Python or Java or maybe PHP?

Mike Meyer mwm at
Fri Jan 6 20:14:52 CET 2006

Xavier Morel <xavier.morel at> writes:
> Mike Meyer wrote:
>> That doesn't sounds like "hates" to me. More like "doesn't like the
>> baggage."
>>         <mike
> Yet anonymous functions are nice.
> Wouldn't it be possible to change the `def` statement to return a
> reference to the function, and allow omitting the function name
> thereby bypassing the default binding (current behavior)?

>  >>> # Anonymous functions
>  >>> def (*args, **kwargs):
> 		pass
> <function at 0x00FA3830>
>  >>> foo = def(*args, **kwargs): pass

This kind of thing has been proposed a number of times, by a number of
people. Including me.

[examples elided]

> I'm not too sure about the multi line version (and it looks very ugly
> with a non-monospaced font), but:

The multi-line version is actually a killer problem. If you allow
newlines it, you get all kinds of problems with nesting, and the code
gets really ugly. If you don't allow newlines, what you have is barely
more powerfull than the existing lambda, and would tempt people to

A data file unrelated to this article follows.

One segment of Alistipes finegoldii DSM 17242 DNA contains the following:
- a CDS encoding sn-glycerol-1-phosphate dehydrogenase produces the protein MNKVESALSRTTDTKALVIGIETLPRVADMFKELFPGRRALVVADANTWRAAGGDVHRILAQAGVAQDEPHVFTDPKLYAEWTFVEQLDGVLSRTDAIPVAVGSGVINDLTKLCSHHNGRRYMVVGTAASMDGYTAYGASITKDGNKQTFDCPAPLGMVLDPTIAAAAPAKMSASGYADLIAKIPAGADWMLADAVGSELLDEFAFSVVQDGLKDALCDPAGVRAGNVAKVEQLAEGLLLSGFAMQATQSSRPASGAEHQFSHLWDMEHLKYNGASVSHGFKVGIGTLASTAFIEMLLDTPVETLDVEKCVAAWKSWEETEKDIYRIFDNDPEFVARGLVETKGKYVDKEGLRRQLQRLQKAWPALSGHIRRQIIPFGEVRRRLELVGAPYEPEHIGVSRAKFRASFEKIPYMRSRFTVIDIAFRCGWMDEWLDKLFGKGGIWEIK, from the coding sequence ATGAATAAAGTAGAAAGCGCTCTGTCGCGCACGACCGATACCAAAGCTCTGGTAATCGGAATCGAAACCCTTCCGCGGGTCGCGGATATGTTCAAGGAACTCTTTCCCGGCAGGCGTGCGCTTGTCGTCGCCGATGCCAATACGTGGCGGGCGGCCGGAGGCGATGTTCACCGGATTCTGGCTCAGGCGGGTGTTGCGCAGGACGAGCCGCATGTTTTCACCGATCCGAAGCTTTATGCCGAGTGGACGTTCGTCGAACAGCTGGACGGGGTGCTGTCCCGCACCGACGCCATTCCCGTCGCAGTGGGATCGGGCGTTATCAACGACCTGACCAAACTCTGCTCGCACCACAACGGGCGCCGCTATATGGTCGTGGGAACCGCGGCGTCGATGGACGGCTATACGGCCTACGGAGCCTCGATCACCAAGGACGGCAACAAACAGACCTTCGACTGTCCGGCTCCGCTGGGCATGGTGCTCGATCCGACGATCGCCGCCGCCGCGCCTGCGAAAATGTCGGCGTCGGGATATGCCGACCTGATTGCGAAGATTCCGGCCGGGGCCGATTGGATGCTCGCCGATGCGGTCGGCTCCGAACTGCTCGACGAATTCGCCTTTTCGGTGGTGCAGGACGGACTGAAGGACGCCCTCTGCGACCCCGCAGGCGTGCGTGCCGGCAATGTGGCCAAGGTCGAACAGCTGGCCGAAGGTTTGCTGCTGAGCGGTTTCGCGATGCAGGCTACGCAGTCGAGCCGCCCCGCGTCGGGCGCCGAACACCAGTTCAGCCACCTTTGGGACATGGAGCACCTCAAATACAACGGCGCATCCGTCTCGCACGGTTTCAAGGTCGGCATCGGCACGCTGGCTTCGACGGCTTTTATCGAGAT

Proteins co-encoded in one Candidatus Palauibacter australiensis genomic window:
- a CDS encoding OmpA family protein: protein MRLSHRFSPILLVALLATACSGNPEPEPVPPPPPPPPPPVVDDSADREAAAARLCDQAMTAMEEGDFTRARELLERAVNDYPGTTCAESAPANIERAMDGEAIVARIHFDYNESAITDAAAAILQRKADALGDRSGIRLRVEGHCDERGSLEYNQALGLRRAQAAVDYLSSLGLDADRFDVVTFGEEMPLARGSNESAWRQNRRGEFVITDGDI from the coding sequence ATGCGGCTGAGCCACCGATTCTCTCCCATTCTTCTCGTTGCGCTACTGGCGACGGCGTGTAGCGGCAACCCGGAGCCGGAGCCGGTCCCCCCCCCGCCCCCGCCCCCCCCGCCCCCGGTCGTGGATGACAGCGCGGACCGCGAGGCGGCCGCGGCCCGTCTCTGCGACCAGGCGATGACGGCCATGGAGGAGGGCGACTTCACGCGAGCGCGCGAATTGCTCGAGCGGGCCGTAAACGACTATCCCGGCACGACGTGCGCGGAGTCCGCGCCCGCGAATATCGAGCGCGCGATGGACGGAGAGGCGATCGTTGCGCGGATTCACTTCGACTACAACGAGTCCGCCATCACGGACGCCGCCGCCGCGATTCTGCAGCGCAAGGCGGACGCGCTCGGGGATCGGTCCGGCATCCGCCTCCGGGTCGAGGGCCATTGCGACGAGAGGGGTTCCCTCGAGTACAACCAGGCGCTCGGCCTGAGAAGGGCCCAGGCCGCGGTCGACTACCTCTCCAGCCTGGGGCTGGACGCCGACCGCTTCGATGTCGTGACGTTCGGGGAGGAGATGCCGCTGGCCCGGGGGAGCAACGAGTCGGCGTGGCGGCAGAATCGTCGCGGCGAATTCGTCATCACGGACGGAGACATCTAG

write really ugly suites in a single line.

> Pros (I think):
>      * Backwards-compatible (I think, since the new uses of `def` are
>      * currently errors)
>      * Fairly obvious syntax
>      * No `lambda` or `macros` baggage, the new form of def would
>      * merely define an anonymous function instead of a named one.
>      * No new keyword, or structure, or idiom
>      * Existing idioms are merely slightly extended without changing
>      * their current meaning

My version was actually even more backwards compatible - I only
returned the value in the case where you were defining an anonymous
function. Not that that makes any real difference.

> Cons:
>      * May reduce readability when misused, and may be used in Very
>      * Stupid Ways that reduce readability a lot (but then again most
>      * construct may be abused in some way), e.g.:

It's not clear that there are any useful uses that are readable. I had
examples in my proposal, and freely admitted that they were ugly. I
may even have mentioned it in the proposal.

How about some use cases with example usage? That would show us
whether or not there are uses that are both useful and not ugly. Even
if the idea is ultimately rejected, the use cases may generate
different proposals for solving them that are accepted.

Mike Meyer <mwm at>
Independent WWW/Perforce/FreeBSD/Unix consultant, email for more information.

More information about the Python-list mailing list